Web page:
Board decides to demolish Selmo Park


Managing Editor

(WARRENSBURG, Mo., digitalBURG) – Selmo Park, the longtime home to University of Central Missouri presidents, will be demolished.

The UCM board of governors decided Thursday to remove the 150-year old house at Selmo Park. The board voted for the demolition because members thought the $2 million price tag for repairs and restoration was too costly.

“We do not feel it’s appropriate to spend these funds,” said Marvin “Bunky” Wright, president of the board. “The facility shall be removed and the area designated as a green area on campus until different or appropriate use by the university be given.”

Wright said designated items will be removed and preserved or utilized by the university.

Observations of potential settling and structural movement of the house led the university to contact Burns & McDonnell to assess the facility in early April. Shortly after, rain flooded the Warrensburg area, leading to severe flooding in the Selmo Park basement. Some 8 inches of sewage and storm water entered the basement.

The board discussed the future of the property last month and its need for restoration. At the time, Burns & McDonnell engineers provided an evaluation of the home, garage, gazebo, driveway and grounds. Recommendations included providing better drainage to the basement, removal of mold from the residence’s interior, tuck-pointing 7,500 square feet of the exterior wall, and other items. The recommendations would make the historic home safe to live in.

Nevertheless, board members agreed that university funds should be spent in ways that directly benefit the students, even though there are nostalgic ties to the house at Selmo Park.

“Spending $2 million on an 1866 structure that does not directly benefit students, and will continue to require ongoing maintenance, is simply not fiscally responsible at a time when state financial support needed to meet our educational goals is declining,” Wright said.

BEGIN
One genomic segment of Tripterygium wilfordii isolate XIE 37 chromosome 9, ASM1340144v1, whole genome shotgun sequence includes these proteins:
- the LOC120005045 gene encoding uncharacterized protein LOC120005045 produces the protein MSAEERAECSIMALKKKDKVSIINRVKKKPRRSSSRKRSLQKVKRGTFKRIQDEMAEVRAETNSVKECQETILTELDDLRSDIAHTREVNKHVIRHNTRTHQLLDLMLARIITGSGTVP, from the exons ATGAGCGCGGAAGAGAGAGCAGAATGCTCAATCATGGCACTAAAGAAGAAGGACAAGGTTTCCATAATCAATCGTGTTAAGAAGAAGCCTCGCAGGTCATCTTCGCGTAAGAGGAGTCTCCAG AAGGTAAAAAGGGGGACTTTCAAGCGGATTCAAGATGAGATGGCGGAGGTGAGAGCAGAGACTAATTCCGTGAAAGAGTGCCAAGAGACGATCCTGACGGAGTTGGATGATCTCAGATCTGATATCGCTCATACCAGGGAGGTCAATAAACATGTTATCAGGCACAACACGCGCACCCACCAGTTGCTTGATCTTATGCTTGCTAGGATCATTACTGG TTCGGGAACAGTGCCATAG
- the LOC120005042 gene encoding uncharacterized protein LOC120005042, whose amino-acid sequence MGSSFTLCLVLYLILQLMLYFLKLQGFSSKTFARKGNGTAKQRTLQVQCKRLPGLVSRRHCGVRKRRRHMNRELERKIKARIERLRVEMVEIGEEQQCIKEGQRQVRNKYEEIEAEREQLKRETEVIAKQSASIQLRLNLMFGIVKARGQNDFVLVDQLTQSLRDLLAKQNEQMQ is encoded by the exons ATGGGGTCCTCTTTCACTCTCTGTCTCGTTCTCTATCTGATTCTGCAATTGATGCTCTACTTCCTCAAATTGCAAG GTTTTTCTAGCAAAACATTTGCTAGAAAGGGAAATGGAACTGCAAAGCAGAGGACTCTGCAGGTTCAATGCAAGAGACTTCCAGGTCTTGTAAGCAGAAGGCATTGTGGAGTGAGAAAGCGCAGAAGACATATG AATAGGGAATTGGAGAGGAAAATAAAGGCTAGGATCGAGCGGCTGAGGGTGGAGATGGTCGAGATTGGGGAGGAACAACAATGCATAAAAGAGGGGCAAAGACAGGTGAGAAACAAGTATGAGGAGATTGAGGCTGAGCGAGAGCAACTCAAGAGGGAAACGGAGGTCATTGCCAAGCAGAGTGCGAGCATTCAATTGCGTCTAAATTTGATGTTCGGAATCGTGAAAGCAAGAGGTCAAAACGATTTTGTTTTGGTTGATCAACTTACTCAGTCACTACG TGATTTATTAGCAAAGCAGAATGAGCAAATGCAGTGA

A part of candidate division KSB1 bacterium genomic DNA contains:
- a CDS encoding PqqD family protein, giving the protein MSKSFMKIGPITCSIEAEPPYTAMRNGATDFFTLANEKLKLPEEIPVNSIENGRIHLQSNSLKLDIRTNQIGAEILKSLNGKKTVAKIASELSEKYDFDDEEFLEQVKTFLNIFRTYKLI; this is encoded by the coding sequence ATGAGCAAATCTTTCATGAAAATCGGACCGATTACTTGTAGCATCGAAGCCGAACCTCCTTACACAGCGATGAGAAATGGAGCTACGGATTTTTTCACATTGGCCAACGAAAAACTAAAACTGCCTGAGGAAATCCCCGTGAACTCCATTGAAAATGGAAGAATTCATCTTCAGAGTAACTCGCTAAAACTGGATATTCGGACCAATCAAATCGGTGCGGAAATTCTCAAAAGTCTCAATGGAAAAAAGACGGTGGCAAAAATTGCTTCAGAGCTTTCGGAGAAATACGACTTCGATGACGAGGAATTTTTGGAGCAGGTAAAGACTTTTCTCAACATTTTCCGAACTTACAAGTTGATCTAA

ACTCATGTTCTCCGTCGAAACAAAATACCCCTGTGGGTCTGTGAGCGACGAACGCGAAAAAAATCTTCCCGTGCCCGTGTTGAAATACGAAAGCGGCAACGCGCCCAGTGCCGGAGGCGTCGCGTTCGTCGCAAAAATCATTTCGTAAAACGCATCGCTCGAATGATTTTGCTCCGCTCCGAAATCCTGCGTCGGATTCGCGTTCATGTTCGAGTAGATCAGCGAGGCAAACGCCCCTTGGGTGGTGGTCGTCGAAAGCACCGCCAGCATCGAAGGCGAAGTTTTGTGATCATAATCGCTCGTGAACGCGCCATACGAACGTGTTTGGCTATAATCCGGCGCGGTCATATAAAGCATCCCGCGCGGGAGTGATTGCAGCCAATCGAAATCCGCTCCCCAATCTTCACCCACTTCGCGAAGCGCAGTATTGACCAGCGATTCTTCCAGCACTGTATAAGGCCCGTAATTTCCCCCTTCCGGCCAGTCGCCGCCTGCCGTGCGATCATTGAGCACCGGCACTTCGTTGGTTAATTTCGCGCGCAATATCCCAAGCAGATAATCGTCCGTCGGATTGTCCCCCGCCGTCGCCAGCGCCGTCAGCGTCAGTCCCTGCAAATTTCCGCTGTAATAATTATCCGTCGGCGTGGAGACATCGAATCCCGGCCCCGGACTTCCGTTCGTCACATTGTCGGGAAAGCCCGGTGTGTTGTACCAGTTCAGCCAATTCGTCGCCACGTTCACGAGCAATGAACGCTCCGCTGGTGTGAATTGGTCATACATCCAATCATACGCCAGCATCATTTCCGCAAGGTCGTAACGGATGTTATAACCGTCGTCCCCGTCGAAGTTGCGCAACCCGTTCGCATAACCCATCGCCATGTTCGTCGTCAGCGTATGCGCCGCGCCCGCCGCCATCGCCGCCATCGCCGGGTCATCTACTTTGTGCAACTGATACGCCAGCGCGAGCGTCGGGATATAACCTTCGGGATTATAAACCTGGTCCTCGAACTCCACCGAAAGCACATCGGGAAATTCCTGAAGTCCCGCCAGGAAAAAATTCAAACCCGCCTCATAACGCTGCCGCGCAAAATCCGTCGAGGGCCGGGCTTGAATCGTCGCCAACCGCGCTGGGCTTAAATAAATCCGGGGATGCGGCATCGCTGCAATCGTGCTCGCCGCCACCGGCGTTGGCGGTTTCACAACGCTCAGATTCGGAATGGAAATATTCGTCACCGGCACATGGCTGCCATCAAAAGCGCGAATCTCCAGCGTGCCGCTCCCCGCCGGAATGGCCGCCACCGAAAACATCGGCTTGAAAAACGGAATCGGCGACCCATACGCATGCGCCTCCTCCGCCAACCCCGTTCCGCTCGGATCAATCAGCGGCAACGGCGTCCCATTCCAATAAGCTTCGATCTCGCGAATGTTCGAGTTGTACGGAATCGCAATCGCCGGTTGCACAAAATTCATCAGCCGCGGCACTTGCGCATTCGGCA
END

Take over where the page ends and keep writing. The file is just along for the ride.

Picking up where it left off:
Posted by on August 22, 2014. Filed under Arts & Events. You can follow any responses to this entry through the RSS 2.0. You can skip to the end and leave a response. Pinging is currently not allowed.

6 Responses to Board decides to demolish Selmo Park

  1. J Reply

    August 25, 2014 at 1:53 pm

    Odd that no consideration was made for doing a less extensive, and costly, renovation. Gives the impression that the whole thing was already a “done deal” and other plans were already in the works.

  2. David Reply

    August 27, 2014 at 7:06 pm

    I look forward to the new athletics building that will no doubt be built on the site.

  3. Velma Urban Reply

    August 28, 2014 at 2:03 am

    As an alumni of the college and a history buff I find the decision to tear down Selmo a disgrace. Selmo should be preserved at all costs because of its historical significance not only to the college but to Warrensburg. A fund drive should be held to raise the funding to restore but guess that never entered the Board’s collective heads.

  4. Gerald Brockman Reply

    September 27, 2014 at 12:00 pm

    Born and raised for 72 years in Warrensburg and an alumni I feel this is a disgrace to the town and the alumni. The college has torn down many historical homes and sites in Warrensburg. This is just one more bad decision!

  5. Emma Lou Diemer Reply

    January 18, 2015 at 1:17 pm

    It is a terrible decision. I’ve written a long letter about Selmo Park to the Muleskinner. An excerpt: “My thoughts are not only sentimental ones–warm memories of family life and of the pleasure that students and visitors expressed in being there–but they also echo the desire of those who wish to preserve historical places where important people have lived…The future of the university is in the hands of the president, and in the past the quiet strength of the old house must have been an inspiration to the principal occupant…” I know it was to my father, George Willis Diemer (president 1937-1956). In its place will be what? A spacious green for people to gather? But the house will be gone, and with it the memory of its dignity and beauty for generations of young and old alike.

  6. Emma Lou Diemer Reply

    January 18, 2015 at 11:03 pm

    One need only to go to the website of Selmo Park and read its history to know what a treasure is apparently about to be destroyed. Every president’s wife through all the years has spent countless hours renewing and improving the interior of this beloved house for the enjoyment of the students and faculty as well as townspeople and visitors. Selma Park was designated a Missouri Historical Site in 1962. What possessed the Board to vote to demolish it? The cost of bringing it back to livability would be worth every penny.

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